WEEK 2

Open the Book—Read It and Take Notes

Pray that God would reveal himself to you through this book.

Closely (and slowly) read the book of Hebrews again. Write down your questions. Let the text speak for itself, and let God speak through it. This will allow you to discern God's will for your life.

Make any links you can between the different parts of the book. Look at how the book has been paragraphed in your Bible and ask yourself which paragraphs correspond with other ones.

Look for key grammatical markers like "therefore," "but" and "now." Underline or highlight them. These grammatical terms are a way of marking a shift in an author's thoughts.

Pray now and throughout your week for other people's needs, especially those in a time of trial.

Continue to go through these steps throughout your week.

WEEK 3

The Connection between Long Ago and Today

Pray that God would reveal his plan for humanity to you through this book.

Read Heb 1:1-4. Reflect on 1:1-2 and answer the following questions:

What has occurred "long ago"? Whom did God speak "to" and whom did he speak "by means of"? What does this tell us about how God spoke in the past?

What has occurred in "these last days"? Whom is God speaking "by" in "these last days"? What does this tell us about how God currently speaks?

Are we still living in "these last days"? What (if anything) has changed since the author wrote this book around 68 AD? Why are these last days lasting so long?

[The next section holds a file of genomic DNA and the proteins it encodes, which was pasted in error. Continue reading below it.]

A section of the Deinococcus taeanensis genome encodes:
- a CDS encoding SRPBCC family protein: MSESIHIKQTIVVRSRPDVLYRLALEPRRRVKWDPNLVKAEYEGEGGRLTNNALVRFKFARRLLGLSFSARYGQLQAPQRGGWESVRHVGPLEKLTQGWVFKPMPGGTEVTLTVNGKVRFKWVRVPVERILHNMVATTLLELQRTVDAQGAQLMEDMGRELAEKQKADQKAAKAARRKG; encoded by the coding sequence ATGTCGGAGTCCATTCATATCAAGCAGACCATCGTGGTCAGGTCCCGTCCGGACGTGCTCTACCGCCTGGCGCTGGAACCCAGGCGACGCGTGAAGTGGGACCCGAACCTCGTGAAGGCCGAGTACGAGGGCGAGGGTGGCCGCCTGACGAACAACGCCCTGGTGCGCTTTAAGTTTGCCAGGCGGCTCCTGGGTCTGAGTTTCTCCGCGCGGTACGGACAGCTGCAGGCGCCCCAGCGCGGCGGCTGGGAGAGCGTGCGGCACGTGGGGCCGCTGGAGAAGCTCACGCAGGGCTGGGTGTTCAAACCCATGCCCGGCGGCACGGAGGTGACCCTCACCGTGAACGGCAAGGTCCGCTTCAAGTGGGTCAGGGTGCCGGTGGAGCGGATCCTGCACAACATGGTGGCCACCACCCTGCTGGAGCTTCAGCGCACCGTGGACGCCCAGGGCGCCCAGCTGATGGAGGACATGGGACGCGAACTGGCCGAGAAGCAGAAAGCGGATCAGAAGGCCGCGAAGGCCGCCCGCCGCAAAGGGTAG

Is there an intentional switch between what has occurred "long ago" and what is occurring in "these last days"? What does this say about the significance of God's Son entering the world?

What is God's Son the heir "of"? What did God do through his Son?

Is there a link between God's ability to create and God's Son?

There is an illusion to Psa 2:8 in this passage. What does the author's reflection on this psalm tell us about God's Son and God's plan for humanity? (Keep in mind that the author is interpreting a book written centuries before).

Continue to reflect and pray through these questions throughout your week.

WEEK 4

The Son's Identity

Pray that God would reveal Himself to you through the power of His Word.

Read Heb 1:1-4. Reflect on 1:3-4 and answer the following questions:

What is the identity and role of the Son?

What kind of imagery is the author evoking in this passage? Use a concordance to look up the usage of the word "glory" in the Old Testament (specifically in Exodus and the Psalms).

What does being God's Son entail? What is the meaning of this term in the book of Hebrews, and in the rest of the Bible? Are any other individuals called sons of God? Look at Psa 29:1 and Psa 89:6 (the literal translation of "heavenly beings" is "sons of God" in these passages).

In the first century, angels (sons of God) were believed to be God's warriors and messengers. Could this be the reason why the author states that the Son is superior to the angels?

Is the Son's superiority a theme in other places in the book?

Why is it important that the Son is superior to the angels?

Where does the author provide support for the claim that the Son is superior to the angels?

Continue to reflect and pray through these questions throughout your week.

WEEK 5

Support for the Son's Unique Superiority

Pray that God would reveal His Son's superiority over all your struggles.

Read Heb 1:1-4. Reflect on 1:5-6 and answer the following questions:

The author quotes Psa 2:7 in 5:5a—Read Psa 2. What is the theme of this psalm? What figures are involved? How is God characterized? Why would the author choose to quote this passage?

The author quotes 2 Sam 7:14 in 5:5b—Read 2 Sam 7:1:17. What is the message of this story? What characters are involved? What is the significance of 2 Sam 7:14 in 2 Sam 7:1-17? What theme does Psa 2 and 2 Sam 7:1-17 share in common?